Autumn 1994 (2.3)
When A Tree Isn't A Tree
The Topkhana Demonstrations of 1988
by Azar Panahli
It was November 17, 1988, and hundreds of thousands of Azerbaijanis had gathered in Baku's Lenin Square to protest the cutting of trees in one of the State Preserves. It was an awesome sight as never before in our history had such a mass demonstration taken place.
Six years have passed and when I speak with friends about that event, they remember it as vividly as if it happened yesterday. What they're often puzzled about is why the trees were being cleared in the first-whether it was because Armenians living in Karabakh, an Autonomous Republic of Azerbaijan, were clearing land to build an aluminum factory or for a retreat for Armenians who worked at the Aluminum Plant in Yerevan. Perhaps, that's the main point. It really only mattered that the forest was being destroyed, and that others, not Azerbaijanis, were wielding the axes.
The Media's Version
I was studying in Moscow at the time. When the news appeared on the television, my landlord called me immediately. The screen was filled with demonstrators. The news was brief and, characteristically, vague. As usual with controversial subjects, there was insufficient explanation to understand the real issues-no way to know who was to blame-who was right or wrong. The Azerbaijanis, as was often the case, were made to look very stupid and aggressive, carrying on so-about a few trees.
But demonstrations had never occurred on such a large scale in the entire history of Azerbaijan. People only "demonstrated" on May 1st-Labor Day when they were supposed to. Any other uprising would have been immediately dispersed. The KGB was all around. People knew they could be arrested for protesting.
Symbol of Topkhana
Back in Azerbaijan over winter break in January, I asked my parents what had happened. "Topkhana," they said. "Armenians were cutting down Topkhana." No further explanation was needed. Any Azerbaijani could understand everything with that one word. Topkhana is a forest. A large old forest in a State Preserve. It has grand oak trees which have been standing, they say, for more than 300 years old.
But it's more than that. The forest is associated with the entire region around Topkhana, especially the vicinity of Shusha, which symbolizes the best, the noblest and the highest level of our culture. We're so proud of the level of civilization that has emerged from that region-the depth of thoughts and dimensions of beauty. It's the birthplace of so many cultural giants-artists, writers, poets, playwrights, musicians, composers, and intellectuals. And so the land has become sacred to us. Historically, we are psychically and emotionally attached.
So those demonstrations about Topkhana were not really about trees or ecology at all. The issues penetrated so much deeper; outsiders had challenged our authority over our own resources-both physical and cultural.
Self Consciousness Emerges Through Pain
When those axes started cutting the trees, the steel blades hacked and brutalized our own souls. We were mutilated and left bleeding. Deeply humiliated. And in that pain, a strange phenomenon began to emerge. We started turning inward to examine our own reality. True, people talked about trees during the first days of those demonstrations, but gradually the topic widened. Instead of Topkhana, we started questioning many things. Why, for example, were we being dominated? Why were we being discriminated against? Who was the real enemy? What were the real obstacles to our freedom and independence? There had been several disagreements with Armenians over land issues before; but they had always been resolved by the government or by environmentalists. But not this time.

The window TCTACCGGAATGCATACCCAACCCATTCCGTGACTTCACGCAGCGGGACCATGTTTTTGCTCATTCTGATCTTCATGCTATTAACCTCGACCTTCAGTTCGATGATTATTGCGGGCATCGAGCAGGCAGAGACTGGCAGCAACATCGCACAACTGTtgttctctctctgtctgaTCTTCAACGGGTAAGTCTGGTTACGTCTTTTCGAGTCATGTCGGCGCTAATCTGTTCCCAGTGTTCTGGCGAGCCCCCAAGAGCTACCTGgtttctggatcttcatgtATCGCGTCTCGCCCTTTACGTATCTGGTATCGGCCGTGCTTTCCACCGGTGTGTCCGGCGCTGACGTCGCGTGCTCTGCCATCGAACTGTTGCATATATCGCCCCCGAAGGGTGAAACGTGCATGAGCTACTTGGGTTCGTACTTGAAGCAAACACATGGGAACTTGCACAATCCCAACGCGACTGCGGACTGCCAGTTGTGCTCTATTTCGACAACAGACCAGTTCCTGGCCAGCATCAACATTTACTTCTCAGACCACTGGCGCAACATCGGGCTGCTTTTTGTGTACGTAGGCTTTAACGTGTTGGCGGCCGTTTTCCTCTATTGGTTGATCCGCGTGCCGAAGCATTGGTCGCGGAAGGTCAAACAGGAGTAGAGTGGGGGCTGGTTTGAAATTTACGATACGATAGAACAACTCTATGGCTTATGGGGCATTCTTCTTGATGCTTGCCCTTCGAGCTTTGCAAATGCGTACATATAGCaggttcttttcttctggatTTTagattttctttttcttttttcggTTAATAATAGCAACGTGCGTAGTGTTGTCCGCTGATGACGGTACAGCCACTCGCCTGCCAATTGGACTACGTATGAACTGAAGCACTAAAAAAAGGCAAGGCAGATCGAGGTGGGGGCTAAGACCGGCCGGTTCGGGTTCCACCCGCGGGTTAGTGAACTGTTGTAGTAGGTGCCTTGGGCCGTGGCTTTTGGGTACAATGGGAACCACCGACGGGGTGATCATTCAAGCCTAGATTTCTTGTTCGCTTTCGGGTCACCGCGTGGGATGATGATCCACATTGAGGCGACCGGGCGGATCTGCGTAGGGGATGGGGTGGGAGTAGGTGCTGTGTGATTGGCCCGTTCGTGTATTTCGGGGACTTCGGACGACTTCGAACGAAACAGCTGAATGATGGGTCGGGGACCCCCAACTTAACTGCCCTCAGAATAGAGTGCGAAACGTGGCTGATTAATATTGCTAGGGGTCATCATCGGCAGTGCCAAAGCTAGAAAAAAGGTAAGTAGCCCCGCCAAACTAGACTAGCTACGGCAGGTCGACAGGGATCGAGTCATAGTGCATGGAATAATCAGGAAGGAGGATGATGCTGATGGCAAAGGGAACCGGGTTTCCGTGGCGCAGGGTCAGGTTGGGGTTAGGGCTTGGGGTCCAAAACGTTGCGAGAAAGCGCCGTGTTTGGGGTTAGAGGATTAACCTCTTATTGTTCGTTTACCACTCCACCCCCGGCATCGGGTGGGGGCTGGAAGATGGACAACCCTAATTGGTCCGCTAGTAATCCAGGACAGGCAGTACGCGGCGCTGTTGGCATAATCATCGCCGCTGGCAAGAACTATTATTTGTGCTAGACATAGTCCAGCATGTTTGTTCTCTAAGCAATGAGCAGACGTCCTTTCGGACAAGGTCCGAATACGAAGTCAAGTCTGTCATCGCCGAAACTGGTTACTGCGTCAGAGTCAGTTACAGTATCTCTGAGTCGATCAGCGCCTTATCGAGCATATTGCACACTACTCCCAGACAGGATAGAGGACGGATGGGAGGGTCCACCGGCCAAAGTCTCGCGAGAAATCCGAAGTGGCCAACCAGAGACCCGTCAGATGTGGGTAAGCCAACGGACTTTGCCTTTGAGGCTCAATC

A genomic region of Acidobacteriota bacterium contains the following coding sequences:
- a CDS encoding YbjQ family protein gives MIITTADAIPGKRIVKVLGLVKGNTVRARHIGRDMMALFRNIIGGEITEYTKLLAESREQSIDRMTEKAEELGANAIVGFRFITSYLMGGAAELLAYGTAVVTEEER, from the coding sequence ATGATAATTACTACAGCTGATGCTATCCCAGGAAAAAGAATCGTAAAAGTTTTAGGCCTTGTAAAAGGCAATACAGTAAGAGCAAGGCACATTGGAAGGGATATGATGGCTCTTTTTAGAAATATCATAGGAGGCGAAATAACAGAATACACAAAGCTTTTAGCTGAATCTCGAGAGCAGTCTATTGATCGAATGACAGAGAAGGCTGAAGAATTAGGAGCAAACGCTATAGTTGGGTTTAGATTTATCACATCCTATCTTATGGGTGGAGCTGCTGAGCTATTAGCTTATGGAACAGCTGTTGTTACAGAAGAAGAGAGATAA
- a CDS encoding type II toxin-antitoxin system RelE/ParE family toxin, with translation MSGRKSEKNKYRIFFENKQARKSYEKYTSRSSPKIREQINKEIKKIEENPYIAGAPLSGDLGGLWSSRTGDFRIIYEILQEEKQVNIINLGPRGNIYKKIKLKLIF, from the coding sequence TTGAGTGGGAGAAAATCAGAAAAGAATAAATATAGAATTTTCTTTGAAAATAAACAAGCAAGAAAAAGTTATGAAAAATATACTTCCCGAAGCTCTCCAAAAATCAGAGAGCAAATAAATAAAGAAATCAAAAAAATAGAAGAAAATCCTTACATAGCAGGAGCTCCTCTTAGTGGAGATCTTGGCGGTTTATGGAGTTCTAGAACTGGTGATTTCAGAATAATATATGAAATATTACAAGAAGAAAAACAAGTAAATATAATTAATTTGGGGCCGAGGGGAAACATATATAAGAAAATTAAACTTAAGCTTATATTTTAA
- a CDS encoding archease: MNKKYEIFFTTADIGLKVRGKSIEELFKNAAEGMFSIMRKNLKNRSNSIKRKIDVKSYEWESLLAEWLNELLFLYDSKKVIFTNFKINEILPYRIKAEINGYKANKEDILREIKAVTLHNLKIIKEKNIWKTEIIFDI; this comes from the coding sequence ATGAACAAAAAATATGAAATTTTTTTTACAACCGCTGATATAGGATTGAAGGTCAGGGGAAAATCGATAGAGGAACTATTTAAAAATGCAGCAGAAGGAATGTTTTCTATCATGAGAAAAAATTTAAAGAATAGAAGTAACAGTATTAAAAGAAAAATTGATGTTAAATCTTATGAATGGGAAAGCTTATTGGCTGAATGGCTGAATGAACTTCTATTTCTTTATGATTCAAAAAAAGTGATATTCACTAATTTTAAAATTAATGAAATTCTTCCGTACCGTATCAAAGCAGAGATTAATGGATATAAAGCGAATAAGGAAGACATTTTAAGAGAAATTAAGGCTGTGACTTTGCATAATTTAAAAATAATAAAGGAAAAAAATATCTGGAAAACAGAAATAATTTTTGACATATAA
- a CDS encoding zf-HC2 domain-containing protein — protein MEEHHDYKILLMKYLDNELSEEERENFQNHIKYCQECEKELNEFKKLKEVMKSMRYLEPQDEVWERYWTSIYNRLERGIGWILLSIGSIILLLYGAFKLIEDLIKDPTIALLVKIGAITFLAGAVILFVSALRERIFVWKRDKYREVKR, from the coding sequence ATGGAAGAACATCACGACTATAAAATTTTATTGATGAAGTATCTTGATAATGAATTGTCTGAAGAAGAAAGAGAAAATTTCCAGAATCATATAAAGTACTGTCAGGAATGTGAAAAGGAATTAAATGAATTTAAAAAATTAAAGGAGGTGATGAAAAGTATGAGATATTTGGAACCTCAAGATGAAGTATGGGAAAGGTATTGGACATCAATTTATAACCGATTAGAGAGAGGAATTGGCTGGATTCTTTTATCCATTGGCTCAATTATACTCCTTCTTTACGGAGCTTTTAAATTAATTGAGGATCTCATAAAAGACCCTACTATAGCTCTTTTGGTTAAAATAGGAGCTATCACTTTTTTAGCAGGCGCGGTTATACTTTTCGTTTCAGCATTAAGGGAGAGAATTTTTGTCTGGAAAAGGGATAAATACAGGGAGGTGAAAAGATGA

Always before we had accepted the systematic effort to neutralize national identity in the Soviet Union which fostered the notion of generalization, not individualism-the masses, not the personal.
We had grown up believing that we were one nation-the Soviet nation, and one people-primarily Soviet. To be Azerbaijani was to be weaker, somehow inferior, to being Soviet. The truth is we didn't even know who we were. We had never been taught our own Azeri history except when events paralleled Soviet interests. In literature our writers were always scrutinized through Soviet lenses; we were never allowed to freely explore the writer's multi-dimensional levels of meaning and depth.
Consequences of Self Identity
But after Topkhana, we realized there was no such thing as a Soviet people. Our best interests had been abused and subjugated. No one but our own people could understand that Topkhana symbolized more than trees; it was our own identity-our own being.
Sometimes, it's said that the demonstrations in Baku were orchestrated to cause unrest; the same is said of Topkhana. Perhaps so, maybe we'll never know. But the issues touched a nerve that was so sensitive that there has never been any going back.
Six years of war have followed. The consequences have been so costly. There's been too much blood shed; too much land lost, too many people left homeless, too much pain. Today, November 17th is marked as a "red letter day" on our calendar, a holiday known as "National Revival Day." And that awareness-that revival of our whole identity began when we started protesting over what seemed to be the mere cutting of some trees.
From Azerbaijan International (2.3) Autumn 1994.
© Azerbaijan International 1994. All rights reserved.